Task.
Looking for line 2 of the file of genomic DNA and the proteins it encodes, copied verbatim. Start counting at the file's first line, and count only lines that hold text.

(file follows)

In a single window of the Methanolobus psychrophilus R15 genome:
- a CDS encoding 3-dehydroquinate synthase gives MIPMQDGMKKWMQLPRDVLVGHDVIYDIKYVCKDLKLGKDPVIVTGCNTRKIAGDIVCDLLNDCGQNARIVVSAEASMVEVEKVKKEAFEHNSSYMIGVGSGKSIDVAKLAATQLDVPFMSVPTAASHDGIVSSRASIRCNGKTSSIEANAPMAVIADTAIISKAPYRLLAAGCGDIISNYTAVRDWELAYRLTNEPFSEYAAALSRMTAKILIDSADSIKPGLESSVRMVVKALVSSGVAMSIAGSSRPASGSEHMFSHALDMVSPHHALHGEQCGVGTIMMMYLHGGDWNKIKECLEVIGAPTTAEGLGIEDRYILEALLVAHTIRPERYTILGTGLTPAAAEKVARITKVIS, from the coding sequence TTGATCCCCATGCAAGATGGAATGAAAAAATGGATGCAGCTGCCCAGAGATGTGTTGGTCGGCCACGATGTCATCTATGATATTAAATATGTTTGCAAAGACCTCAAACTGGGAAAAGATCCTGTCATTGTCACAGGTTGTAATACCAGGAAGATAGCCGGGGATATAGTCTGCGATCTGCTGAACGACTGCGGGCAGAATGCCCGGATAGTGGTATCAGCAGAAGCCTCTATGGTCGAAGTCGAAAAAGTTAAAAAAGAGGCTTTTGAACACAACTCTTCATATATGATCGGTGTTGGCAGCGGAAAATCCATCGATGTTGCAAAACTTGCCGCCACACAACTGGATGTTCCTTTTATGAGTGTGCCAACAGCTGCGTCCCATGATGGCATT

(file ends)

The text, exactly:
- a CDS encoding 3-dehydroquinate synthase gives MIPMQDGMKKWMQLPRDVLVGHDVIYDIKYVCKDLKLGKDPVIVTGCNTRKIAGDIVCDLLNDCGQNARIVVSAEASMVEVEKVKKEAFEHNSSYMIGVGSGKSIDVAKLAATQLDVPFMSVPTAASHDGIVSSRASIRCNGKTSSIEANAPMAVIADTAIISKAPYRLLAAGCGDIISNYTAVRDWELAYRLTNEPFSEYAAALSRMTAKILIDSADSIKPGLESSVRMVVKALVSSGVAMSIAGSSRPASGSEHMFSHALDMVSPHHALHGEQCGVGTIMMMYLHGGDWNKIKECLEVIGAPTTAEGLGIEDRYILEALLVAHTIRPERYTILGTGLTPAAAEKVARITKVIS, from the coding sequence TTGATCCCCATGCAAGATGGAATGAAAAAATGGATGCAGCTGCCCAGAGATGTGTTGGTCGGCCACGATGTCATCTATGATATTAAATATGTTTGCAAAGACCTCAAACTGGGAAAAGATCCTGTCATTGTCACAGGTTGTAATACCAGGAAGATAGCCGGGGATATAGTCTGCGATCTGCTGAACGACTGCGGGCAGAATGCCCGGATAGTGGTATCAGCAGAAGCCTCTATGGTCGAAGTCGAAAAAGTTAAAAAAGAGGCTTTTGAACACAACTCTTCATATATGATCGGTGTTGGCAGCGGAAAATCCATCGATGTTGCAAAACTTGCCGCCACACAACTGGATGTTCCTTTTATGAGTGTGCCAACAGCTGCGTCCCATGATGGCATT